Malta is a single-chamber parliamentary republic with a head of government - the prime minister - and a head of state - the president - whose role is largely ceremonial. The country is divided into 5 regions. Each has its own regional committee, which serves as the intermediary between local and national government.
Trade and economy
The most important sectors of Malta’s economy in 2020 were public administration, defence, education, human health and social work activities (18.3%), Professional, scientific and technical activities; administrative and support service activities (17.3%) and wholesale and retail trade, transport, accommodation and food services (14.0%).
Intra-EU trade accounts for 50% of Malta’s exports (Germany 17%, France 9% and Italy 7%), while outside the EU 6% go to both Singapore and Hong Kong.
In terms of imports, 57% come from EU Member States (Italy 20% and Germany and France 7%), while outside the EU 8% come from China and the United Kingdom.
Malta in the EU
Council of the EU
In the Council of the EU, national ministers meet regularly to adopt EU laws and coordinate policies. Council meetings are regularly attended by representatives from the Maltese government, depending on the policy area being addressed.
Presidency of the Council of the EU
The Council of the EU doesn't have a permanent, single-person president (like e.g. the Commission or Parliament). Instead, its work is led by the country holding the Council presidency, which rotates every 6 months.
During these 6 months, ministers from that country's government chair and help determine the agenda of Council meetings in each policy area, and facilitate dialogue with the other EU institutions.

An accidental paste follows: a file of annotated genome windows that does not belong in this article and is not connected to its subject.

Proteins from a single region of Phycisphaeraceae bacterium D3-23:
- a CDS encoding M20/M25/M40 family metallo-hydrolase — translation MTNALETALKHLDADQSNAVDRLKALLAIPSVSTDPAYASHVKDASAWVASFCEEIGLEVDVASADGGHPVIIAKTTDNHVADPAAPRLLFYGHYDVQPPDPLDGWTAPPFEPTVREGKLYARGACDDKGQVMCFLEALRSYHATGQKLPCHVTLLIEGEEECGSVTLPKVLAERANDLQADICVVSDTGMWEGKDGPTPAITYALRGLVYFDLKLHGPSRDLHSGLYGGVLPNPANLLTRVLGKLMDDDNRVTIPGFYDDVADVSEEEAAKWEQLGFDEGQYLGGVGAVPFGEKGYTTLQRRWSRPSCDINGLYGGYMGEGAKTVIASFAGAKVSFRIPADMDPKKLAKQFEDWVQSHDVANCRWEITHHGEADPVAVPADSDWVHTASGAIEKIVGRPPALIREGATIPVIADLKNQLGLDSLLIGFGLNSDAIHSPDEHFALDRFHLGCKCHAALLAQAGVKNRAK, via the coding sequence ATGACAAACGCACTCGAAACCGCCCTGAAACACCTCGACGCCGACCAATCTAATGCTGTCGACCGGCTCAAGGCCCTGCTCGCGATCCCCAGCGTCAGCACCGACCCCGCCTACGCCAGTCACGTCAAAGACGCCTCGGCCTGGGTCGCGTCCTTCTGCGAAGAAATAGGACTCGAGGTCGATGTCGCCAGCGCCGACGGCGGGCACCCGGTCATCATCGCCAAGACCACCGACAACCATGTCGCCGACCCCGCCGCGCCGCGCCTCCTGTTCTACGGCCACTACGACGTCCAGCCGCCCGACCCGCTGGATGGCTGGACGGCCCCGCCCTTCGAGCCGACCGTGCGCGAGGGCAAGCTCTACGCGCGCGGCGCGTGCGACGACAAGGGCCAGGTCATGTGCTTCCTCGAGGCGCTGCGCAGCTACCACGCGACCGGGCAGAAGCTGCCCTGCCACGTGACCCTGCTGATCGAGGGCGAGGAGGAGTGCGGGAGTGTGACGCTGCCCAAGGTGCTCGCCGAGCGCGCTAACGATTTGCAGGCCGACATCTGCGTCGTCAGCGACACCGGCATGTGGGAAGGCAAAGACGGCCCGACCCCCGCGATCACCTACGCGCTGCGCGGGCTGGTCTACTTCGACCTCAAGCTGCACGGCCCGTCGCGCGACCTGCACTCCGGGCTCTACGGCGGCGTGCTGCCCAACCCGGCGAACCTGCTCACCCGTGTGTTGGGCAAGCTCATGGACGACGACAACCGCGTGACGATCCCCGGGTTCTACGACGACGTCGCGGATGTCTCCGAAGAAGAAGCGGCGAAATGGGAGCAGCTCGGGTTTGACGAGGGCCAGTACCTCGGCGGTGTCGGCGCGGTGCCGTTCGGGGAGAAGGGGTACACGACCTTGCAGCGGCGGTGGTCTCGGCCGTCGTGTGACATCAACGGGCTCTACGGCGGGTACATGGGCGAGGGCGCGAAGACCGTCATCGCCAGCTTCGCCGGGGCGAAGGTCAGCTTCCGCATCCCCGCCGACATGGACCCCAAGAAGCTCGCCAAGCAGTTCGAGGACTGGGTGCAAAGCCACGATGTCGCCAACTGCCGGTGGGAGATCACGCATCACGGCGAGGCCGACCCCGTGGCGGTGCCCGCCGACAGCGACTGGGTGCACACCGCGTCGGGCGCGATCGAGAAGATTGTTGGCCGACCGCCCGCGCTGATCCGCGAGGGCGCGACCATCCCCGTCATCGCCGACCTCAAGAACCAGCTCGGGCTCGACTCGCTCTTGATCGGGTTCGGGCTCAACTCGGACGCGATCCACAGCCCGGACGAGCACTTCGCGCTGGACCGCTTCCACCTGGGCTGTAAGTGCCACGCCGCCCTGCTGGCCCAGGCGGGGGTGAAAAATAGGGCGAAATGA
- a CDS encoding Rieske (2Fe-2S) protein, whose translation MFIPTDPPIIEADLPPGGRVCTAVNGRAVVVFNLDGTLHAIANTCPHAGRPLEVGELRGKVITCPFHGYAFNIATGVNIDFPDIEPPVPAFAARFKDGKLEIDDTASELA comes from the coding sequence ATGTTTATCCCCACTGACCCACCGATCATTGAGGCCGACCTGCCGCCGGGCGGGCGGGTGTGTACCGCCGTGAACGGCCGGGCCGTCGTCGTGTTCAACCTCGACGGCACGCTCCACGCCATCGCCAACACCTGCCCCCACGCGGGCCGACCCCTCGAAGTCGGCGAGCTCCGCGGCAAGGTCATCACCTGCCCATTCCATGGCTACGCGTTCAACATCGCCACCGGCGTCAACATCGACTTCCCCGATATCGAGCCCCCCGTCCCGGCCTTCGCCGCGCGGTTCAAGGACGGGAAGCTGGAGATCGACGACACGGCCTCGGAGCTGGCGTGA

Dates of Maltese presidencies:
The Commission is represented in each EU country by a local office, called a "representation".
European Economic & Social Committee
Malta has 5 representatives on the European Economic and Social Committee. This advisory body – representing employers, workers and other interest groups – is consulted on proposed laws, to get a better idea of the possible changes to work and social situations in member countries.
European Committee of the Regions
Malta has 5 representatives on the European Committee of the Regions, the EU's assembly of regional and local representatives. This advisory body is consulted on proposed laws, to ensure these laws take account of the perspective from each region of the EU.
Permanent representation to the EU
Malta also communicates with the EU institutions through its permanent representation in Brussels. As Malta's "embassy to the EU", its main task is to ensure that the country's interests and policies are pursued as effectively as possible in the EU.
Budgets and Funding
How much does Malta pay and receive?
How much each EU country pays into the EU budget is calculated fairly, according to means. The larger your country's economy, the more it pays – and vice versa.
The EU budget doesn't aim to redistribute wealth, but rather focuses on the needs of Europeans as a whole.
Figures on the EU budget, revenue and spending:
EU-funded projects in Malta
The money paid into the EU budget by Malta helps fund programmes and projects in all EU countries - like building roads, subsidising researchers and protecting the environment.
Find out more about how Malta benefits from EU funding.